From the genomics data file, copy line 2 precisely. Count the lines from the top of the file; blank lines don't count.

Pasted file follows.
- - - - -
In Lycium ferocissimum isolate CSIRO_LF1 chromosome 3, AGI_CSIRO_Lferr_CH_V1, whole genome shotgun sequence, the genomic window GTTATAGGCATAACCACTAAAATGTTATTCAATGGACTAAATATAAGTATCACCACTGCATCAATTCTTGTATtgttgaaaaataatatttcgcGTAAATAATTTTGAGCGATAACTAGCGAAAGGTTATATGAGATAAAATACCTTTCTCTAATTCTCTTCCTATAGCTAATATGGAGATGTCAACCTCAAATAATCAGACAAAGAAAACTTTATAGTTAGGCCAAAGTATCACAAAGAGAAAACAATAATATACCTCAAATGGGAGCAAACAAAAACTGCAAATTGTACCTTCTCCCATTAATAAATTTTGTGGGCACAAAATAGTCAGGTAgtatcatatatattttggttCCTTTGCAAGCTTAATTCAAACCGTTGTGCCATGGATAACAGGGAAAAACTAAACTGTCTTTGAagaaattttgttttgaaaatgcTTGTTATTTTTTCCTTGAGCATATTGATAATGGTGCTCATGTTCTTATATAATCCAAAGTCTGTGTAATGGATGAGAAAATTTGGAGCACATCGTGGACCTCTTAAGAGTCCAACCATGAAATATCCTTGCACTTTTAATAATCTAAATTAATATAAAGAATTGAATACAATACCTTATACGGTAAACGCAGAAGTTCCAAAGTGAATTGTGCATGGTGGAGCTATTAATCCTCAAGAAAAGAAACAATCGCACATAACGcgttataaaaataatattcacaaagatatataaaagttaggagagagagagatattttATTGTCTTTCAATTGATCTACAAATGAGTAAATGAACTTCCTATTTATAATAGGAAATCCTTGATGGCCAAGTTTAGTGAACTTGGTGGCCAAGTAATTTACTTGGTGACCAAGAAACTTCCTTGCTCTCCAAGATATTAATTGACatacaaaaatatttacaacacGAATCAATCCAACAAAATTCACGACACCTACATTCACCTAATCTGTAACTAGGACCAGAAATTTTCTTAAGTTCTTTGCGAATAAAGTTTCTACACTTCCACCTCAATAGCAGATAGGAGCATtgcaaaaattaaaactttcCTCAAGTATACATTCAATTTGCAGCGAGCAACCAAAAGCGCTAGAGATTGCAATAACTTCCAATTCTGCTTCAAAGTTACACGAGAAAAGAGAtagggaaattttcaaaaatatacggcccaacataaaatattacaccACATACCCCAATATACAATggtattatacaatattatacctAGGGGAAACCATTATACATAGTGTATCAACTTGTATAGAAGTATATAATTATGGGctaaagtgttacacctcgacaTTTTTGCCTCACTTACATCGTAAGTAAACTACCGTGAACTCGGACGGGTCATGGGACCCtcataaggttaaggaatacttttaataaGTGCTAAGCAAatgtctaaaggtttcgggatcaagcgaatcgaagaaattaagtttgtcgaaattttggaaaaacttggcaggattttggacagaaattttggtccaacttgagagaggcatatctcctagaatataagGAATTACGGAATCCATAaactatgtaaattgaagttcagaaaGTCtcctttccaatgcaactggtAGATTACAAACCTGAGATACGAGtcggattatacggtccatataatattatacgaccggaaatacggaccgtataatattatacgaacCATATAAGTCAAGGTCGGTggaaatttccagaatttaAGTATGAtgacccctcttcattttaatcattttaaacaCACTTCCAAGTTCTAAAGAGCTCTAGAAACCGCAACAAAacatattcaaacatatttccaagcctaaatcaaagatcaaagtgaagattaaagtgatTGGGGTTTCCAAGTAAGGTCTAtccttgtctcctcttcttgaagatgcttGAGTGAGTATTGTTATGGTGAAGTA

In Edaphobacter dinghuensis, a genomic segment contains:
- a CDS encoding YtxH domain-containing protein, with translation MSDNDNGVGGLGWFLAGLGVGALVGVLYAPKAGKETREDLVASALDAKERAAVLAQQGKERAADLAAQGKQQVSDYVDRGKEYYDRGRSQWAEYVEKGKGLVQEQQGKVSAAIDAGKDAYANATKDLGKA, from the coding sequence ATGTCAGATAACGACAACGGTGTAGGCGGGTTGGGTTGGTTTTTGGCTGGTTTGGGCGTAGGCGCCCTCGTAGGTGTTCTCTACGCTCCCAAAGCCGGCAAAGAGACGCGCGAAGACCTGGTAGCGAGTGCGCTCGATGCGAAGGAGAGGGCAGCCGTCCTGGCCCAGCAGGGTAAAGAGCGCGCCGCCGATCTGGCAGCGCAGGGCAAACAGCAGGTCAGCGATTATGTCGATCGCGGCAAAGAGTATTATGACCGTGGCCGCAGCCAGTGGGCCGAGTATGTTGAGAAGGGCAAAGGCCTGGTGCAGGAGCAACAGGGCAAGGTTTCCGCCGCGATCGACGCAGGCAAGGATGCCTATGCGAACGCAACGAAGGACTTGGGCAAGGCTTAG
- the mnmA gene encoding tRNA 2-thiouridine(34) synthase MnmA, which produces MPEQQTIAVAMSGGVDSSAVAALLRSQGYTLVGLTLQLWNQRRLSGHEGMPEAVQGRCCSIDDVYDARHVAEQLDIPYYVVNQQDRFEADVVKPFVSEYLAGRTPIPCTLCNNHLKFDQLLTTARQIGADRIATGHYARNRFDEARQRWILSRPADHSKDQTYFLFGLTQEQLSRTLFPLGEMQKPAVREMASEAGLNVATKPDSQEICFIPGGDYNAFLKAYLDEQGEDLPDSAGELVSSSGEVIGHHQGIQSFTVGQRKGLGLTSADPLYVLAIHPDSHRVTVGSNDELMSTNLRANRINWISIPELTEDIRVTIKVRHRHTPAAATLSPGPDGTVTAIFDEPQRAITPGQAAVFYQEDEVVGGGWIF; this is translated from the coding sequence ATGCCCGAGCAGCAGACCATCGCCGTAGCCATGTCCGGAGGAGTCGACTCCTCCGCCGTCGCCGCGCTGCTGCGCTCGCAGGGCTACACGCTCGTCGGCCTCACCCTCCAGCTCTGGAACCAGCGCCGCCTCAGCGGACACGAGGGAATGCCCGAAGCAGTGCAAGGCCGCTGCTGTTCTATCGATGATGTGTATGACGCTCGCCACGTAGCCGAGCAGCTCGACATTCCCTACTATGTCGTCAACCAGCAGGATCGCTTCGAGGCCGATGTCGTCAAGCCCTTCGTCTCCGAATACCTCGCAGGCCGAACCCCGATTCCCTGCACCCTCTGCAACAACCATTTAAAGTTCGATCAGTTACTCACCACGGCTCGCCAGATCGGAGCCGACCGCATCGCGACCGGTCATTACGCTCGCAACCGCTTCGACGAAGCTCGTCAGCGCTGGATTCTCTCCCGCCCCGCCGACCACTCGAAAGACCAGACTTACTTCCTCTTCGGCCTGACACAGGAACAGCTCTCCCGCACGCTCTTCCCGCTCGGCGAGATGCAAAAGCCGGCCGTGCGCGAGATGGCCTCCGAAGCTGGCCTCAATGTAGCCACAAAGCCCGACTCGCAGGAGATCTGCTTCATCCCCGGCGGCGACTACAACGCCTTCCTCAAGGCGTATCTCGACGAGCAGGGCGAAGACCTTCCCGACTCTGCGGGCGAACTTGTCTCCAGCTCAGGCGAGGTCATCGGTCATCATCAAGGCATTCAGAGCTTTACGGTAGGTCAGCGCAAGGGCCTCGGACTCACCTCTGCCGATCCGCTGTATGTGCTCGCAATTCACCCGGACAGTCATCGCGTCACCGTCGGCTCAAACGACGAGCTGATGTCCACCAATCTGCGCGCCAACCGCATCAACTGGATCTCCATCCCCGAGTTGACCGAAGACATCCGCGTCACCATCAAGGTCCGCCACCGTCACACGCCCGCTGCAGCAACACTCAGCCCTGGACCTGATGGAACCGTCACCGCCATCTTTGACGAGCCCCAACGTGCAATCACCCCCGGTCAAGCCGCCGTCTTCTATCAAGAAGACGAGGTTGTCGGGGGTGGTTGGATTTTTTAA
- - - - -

In Edaphobacter dinghuensis, a genomic segment contains: